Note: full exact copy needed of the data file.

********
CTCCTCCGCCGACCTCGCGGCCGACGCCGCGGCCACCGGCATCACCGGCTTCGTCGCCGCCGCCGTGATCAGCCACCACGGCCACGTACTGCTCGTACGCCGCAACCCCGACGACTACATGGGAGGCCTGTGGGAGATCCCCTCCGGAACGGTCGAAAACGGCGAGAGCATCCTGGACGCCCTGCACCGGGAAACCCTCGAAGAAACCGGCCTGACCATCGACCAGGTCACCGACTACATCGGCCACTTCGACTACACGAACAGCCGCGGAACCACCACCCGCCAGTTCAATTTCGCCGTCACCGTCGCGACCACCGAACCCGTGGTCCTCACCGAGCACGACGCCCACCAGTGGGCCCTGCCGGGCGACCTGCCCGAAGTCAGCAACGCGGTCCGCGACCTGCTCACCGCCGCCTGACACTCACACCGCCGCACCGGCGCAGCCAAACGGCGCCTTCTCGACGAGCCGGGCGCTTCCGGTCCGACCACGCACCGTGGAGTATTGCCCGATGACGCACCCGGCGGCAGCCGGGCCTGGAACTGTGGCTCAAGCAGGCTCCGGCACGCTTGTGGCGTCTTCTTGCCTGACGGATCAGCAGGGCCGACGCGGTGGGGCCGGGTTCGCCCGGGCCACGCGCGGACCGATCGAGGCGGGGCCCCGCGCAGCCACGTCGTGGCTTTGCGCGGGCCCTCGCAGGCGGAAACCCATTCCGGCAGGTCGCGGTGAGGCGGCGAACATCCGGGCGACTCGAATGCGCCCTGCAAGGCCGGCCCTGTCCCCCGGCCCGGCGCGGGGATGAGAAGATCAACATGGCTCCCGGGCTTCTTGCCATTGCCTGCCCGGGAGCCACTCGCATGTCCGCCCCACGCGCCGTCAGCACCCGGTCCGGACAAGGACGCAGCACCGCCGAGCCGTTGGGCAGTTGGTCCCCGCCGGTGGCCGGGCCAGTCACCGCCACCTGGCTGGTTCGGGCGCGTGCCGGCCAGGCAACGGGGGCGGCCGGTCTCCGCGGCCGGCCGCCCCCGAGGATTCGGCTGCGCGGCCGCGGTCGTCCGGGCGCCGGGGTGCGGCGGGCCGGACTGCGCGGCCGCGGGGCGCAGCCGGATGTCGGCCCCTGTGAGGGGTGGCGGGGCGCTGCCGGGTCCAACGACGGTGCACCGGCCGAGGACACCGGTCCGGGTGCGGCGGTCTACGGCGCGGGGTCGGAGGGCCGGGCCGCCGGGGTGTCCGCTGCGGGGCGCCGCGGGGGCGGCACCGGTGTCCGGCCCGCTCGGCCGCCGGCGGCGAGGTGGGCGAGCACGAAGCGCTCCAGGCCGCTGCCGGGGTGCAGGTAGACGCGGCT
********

CTCCTCCGCCGACCTCGCGGCCGACGCCGCGGCCACCGGCATCACCGGCTTCGTCGCCGCCGCCGTGATCAGCCACCACGGCCACGTACTGCTCGTACGCCGCAACCCCGACGACTACATGGGAGGCCTGTGGGAGATCCCCTCCGGAACGGTCGAAAACGGCGAGAGCATCCTGGACGCCCTGCACCGGGAAACCCTCGAAGAAACCGGCCTGACCATCGACCAGGTCACCGACTACATCGGCCACTTCGACTACACGAACAGCCGCGGAACCACCACCCGCCAGTTCAATTTCGCCGTCACCGTCGCGACCACCGAACCCGTGGTCCTCACCGAGCACGACGCCCACCAGTGGGCCCTGCCGGGCGACCTGCCCGAAGTCAGCAACGCGGTCCGCGACCTGCTCACCGCCGCCTGACACTCACACCGCCGCACCGGCGCAGCCAAACGGCGCCTTCTCGACGAGCCGGGCGCTTCCGGTCCGACCACGCACCGTGGAGTATTGCCCGATGACGCACCCGGCGGCAGCCGGGCCTGGAACTGTGGCTCAAGCAGGCTCCGGCACGCTTGTGGCGTCTTCTTGCCTGACGGATCAGCAGGGCCGACGCGGTGGGGCCGGGTTCGCCCGGGCCACGCGCGGACCGATCGAGGCGGGGCCCCGCGCAGCCACGTCGTGGCTTTGCGCGGGCCCTCGCAGGCGGAAACCCATTCCGGCAGGTCGCGGTGAGGCGGCGAACATCCGGGCGACTCGAATGCGCCCTGCAAGGCCGGCCCTGTCCCCCGGCCCGGCGCGGGGATGAGAAGATCAACATGGCTCCCGGGCTTCTTGCCATTGCCTGCCCGGGAGCCACTCGCATGTCCGCCCCACGCGCCGTCAGCACCCGGTCCGGACAAGGACGCAGCACCGCCGAGCCGTTGGGCAGTTGGTCCCCGCCGGTGGCCGGGCCAGTCACCGCCACCTGGCTGGTTCGGGCGCGTGCCGGCCAGGCAACGGGGGCGGCCGGTCTCCGCGGCCGGCCGCCCCCGAGGATTCGGCTGCGCGGCCGCGGTCGTCCGGGCGCCGGGGTGCGGCGGGCCGGACTGCGCGGCCGCGGGGCGCAGCCGGATGTCGGCCCCTGTGAGGGGTGGCGGGGCGCTGCCGGGTCCAACGACGGTGCACCGGCCGAGGACACCGGTCCGGGTGCGGCGGTCTACGGCGCGGGGTCGGAGGGCCGGGCCGCCGGGGTGTCCGCTGCGGGGCGCCGCGGGGGCGGCACCGGTGTCCGGCCCGCTCGGCCGCCGGCGGCGAGGTGGGCGAGCACGAAGCGCTCCAGGCCGCTGCCGGGGTGCAGGTAGACGCGGCT